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Unsurprisingly, Facebook doesn’t want users to think of its latest innovation in such terms. Instead, they see it as a level playing field where everybody has the opportunity to get paid for making and uploading content. To show that they’re serious about rewarding people for their work, the company has declared that it’s earmarked one billion dollars to pay creators between now and the end of 2022, and it intends to spend all of it. Even with that bold ambition, though, it should be noted that some of the strategy tied up in that seemingly generous pot involves paying creators to run adverts rather than creating entertaining or informative videos.

Other than the announcement that Facebook Reels is ready to go live and the billion-dollar bounty is available, the company is leaving us light on details. What we do know is that anybody who gets one thousand views on a Facebook Reels video across thirty days will be paid something. What we don’t know is how much they’ll be paid. Presumably, the payment for such a comparatively low number of views would be little more than a few cents. There’s no information about what the rate per view is or whether the payouts are subject to a capped maximum or minimum.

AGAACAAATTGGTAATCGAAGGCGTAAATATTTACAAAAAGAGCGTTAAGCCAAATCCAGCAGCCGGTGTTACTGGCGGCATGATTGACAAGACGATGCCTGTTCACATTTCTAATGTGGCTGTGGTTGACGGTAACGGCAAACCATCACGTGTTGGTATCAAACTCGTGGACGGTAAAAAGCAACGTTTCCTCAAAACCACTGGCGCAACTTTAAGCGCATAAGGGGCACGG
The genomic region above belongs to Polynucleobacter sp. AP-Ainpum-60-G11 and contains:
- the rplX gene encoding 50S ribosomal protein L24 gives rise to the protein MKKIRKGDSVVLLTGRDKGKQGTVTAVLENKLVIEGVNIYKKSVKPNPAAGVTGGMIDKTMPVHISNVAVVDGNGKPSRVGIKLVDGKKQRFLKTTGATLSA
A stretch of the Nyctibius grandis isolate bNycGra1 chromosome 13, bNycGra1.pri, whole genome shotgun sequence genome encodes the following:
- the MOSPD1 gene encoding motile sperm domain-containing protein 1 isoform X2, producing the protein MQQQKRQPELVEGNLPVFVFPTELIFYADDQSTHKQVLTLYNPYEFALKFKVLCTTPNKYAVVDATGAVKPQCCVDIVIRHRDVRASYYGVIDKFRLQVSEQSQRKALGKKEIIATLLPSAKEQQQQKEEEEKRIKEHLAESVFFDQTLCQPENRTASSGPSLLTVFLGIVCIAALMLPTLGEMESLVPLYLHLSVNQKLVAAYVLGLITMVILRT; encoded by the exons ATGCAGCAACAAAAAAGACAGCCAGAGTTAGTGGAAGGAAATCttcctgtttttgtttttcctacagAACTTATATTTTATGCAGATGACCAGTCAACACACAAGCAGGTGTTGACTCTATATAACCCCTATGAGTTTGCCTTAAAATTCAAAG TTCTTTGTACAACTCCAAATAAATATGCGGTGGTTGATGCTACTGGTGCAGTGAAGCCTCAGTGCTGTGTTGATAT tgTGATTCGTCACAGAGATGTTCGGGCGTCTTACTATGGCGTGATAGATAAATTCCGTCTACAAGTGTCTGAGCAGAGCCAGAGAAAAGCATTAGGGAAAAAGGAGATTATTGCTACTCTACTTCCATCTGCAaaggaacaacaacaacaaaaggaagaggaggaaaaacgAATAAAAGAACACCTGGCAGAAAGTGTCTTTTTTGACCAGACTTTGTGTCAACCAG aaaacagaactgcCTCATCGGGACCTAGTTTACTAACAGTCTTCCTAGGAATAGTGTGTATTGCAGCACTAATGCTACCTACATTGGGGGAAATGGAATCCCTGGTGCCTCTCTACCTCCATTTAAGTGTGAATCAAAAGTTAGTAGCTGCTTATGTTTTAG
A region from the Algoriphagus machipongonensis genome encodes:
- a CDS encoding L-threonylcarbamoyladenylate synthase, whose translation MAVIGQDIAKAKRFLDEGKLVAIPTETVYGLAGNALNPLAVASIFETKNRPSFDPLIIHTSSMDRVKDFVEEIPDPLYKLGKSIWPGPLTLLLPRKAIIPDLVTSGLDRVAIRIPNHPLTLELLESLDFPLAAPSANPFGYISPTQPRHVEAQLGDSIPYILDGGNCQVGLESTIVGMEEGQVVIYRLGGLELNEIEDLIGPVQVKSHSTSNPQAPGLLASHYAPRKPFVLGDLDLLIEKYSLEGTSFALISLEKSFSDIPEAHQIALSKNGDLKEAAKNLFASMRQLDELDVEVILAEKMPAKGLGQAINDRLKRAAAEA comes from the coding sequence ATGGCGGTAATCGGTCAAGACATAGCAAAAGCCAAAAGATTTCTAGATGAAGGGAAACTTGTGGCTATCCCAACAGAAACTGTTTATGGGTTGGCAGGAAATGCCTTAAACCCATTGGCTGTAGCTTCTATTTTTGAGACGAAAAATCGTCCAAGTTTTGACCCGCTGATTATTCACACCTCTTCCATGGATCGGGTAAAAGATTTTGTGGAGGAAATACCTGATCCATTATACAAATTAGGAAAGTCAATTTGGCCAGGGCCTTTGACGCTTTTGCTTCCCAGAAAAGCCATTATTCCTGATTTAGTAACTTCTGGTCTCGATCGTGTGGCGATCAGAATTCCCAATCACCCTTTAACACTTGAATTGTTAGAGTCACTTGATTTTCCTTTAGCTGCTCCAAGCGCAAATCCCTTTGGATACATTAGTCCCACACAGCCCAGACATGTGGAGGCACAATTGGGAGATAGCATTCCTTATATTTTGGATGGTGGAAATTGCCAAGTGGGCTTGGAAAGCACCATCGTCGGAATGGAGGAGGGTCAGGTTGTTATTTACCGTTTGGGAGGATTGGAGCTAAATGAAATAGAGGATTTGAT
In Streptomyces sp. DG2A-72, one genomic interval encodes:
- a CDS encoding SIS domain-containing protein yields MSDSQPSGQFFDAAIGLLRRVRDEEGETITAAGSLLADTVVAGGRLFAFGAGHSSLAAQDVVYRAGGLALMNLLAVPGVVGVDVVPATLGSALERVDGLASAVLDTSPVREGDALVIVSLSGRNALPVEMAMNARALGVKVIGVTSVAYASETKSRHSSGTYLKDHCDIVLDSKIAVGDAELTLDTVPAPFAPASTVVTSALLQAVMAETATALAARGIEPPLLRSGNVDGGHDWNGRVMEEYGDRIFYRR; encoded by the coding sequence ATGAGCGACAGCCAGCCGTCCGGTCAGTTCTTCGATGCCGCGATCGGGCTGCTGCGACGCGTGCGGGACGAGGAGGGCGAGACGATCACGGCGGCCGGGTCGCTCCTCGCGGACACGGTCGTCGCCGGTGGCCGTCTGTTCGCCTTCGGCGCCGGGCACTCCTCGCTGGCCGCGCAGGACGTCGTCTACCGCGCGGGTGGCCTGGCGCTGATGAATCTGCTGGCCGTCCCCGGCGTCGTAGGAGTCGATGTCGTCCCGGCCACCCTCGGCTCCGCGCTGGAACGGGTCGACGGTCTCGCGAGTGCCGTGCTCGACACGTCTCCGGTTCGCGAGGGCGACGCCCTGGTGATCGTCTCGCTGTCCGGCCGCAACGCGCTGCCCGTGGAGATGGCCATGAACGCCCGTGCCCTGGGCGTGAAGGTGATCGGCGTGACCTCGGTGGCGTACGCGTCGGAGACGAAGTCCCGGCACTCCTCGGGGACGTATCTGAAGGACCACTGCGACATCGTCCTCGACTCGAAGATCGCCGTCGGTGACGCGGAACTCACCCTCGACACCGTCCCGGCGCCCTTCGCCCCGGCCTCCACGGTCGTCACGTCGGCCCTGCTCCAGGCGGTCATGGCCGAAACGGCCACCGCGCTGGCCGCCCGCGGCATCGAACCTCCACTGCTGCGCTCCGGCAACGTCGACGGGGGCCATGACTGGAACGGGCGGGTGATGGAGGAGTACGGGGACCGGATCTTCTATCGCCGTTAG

Aside from lacking important financial details, we’re also unclear on when creators in other parts of the world might be able to join the party. As of the time of writing, Facebook Reels is available only to those in the United States of America and works on an invite-only basis. If you weren’t invited to take part in the beta, you might be waiting a while to get an invite to the alpha. You’ll probably be waiting even longer if you live outside the USA, with Facebook only confirming that Reels will become available in the rest of the world “eventually.” That could mean next month, but it could just as easily mean next year.